Cumberland police officers will start wearing body cameras as early as February.

The body cameras, along with four replacement in-car cameras and 13 replacement Tasers, have been included in a five-year contract that was approved by a vote of 6-0 Dec. 13, with Councilor Michael Edes absent.

The police department will add $33,000 to its annual budget of about $1.6 million over the next five years to pay for the equipment. The contract includes unlimited cloud storage for video, hardware and software warranties and in-car camera installation.

Each of the department’s 13 members, including the animal control officer, will be outfitted with a new body camera. All officers will also receive stun guns.

Cumberland officers have never worn personal cameras, according to Cumberland Police Chief Charles Rumsey, and his department has been looking into acquiring them since 2020 in an effort to be up-to-date with modern technology.

The department includes Rumsey, four sergeants, a detective, six patrol officers and an animal control officer.


According to Rumsey, department policy will require officers to manually turn their cameras on for all calls. The only exceptions will be if an officer is in a private residence and a citizen, such as a victim of sexual assault, specifically asks not to be recorded. Body cameras will be automatically activated if an officer draws a firearm or Taser.

Rumsey hopes that having officers outfitted with body cameras can help during mental health calls and other tense situations. If there’s video footage of a mental health call that could have been handled better, then “there’s an opportunity for coaching and mentoring,” he said.

“If a supervisor reviews footage of a call and sees that it was a difficult call or a critical incident involving some sort of exposure that an officer may be expected to have a tough time processing and dealing with, then their supervisor will be in a good position to reach out to that officer, make sure they’re OK and see if there’s anything the department can do to support them,” Rumsey said.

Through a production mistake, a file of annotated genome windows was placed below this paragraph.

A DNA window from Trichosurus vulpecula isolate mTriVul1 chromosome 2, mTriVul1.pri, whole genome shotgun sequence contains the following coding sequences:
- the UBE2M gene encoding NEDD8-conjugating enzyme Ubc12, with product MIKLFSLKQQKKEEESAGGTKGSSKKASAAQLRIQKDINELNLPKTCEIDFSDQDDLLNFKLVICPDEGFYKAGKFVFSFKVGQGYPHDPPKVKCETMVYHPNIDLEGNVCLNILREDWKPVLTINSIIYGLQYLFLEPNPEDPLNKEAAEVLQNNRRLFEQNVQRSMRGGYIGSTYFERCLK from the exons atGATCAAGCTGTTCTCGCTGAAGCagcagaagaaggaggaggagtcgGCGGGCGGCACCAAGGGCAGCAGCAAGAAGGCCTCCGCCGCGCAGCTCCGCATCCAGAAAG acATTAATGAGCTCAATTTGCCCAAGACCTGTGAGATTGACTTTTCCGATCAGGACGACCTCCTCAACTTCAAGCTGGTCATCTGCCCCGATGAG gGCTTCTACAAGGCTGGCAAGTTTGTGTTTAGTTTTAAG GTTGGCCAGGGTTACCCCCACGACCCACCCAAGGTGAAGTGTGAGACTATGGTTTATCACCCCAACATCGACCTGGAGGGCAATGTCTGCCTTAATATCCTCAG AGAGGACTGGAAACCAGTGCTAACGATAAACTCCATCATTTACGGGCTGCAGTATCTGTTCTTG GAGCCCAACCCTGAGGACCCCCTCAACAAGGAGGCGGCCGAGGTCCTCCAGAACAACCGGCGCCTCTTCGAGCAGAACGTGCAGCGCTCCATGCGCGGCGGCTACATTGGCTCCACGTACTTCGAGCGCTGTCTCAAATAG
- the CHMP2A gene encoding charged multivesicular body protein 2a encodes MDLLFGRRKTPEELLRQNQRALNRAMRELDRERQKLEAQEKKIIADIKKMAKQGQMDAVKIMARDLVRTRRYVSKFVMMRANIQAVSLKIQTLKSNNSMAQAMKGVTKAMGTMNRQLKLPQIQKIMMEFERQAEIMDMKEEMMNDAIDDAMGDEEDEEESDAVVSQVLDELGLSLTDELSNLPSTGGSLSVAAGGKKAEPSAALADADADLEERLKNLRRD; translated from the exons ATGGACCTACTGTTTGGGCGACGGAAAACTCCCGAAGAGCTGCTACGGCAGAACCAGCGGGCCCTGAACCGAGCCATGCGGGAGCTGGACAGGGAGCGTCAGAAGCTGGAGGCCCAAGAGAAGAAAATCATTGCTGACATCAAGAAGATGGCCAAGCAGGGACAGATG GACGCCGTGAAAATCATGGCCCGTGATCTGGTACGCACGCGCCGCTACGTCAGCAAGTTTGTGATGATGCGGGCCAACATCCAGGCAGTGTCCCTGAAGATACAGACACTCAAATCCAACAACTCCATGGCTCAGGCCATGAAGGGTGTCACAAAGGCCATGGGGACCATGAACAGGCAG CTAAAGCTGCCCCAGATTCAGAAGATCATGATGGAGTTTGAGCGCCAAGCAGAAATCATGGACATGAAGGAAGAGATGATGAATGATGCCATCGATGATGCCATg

The Tasers and in-car cameras will replace equipment that has become outdated, according to Rumsey.

“We constantly monitor the technology we’ve been interested in acquiring. We have to look down the road. Ten, 15, 20 years from now, everyone’s going to have this technology,” Rumsey said. “It came time for us to replace our Tasers.  … The pricing was reasonable, so it made sense.”

The use of Tasers by Cumberland police officers has decreased since 2019. That year, Tasers were deployed three times, compared to once in 2020 and once in 2021. Arrests in Cumberland have also been trending downwards. There were 113 arrests in 2019, 45 in 2020 and 22 in 2021. Rumsey said the dip in arrests is a result of the COVID pandemic.


The Tasers and cameras will be covered by a five-year, $165,000 contract with Axon, a company that supplies equipment for law enforcement.

Police last year had requested funding for a $230,000, five-year contract with a different company, which was rejected by the town council, according to Council Chairperson Bob Vail.

“The police department approached us a year ago with a program that was significantly more money and not as effective,” Vail said. “It didn’t have the same tools [Axon] does, so we had said no. Then when this system came forward, the technology is better and the pricing is considerably less. There was plenty of discussion about it beforehand, but there was unanimity because now’s just the right time.”

Rumsey hopes the department will have the tasers and body cameras by February. The in-car cameras are delayed due to a combination of demand issues, supply chain issues and a shortage of installers and won’t likely arrive until fall 2022. Rumsey said the department’s current in-car cameras will continue to operate until then.

Maine has no laws requiring law enforcement to wear body cameras. Connecticut, South Carolina, Florida, Nevada and California are the only states that have varying laws that require body cameras be worn by some law enforcement officers. According to an August Portland Press Herald report, Maine State Police are pursuing a plan to outfit each trooper with a body camera, with hopes to kickstart the public bidding process for the technology in 2022. In Oct. 2019, all Portland police officers were required to wear body cameras, according to the Press Herald.

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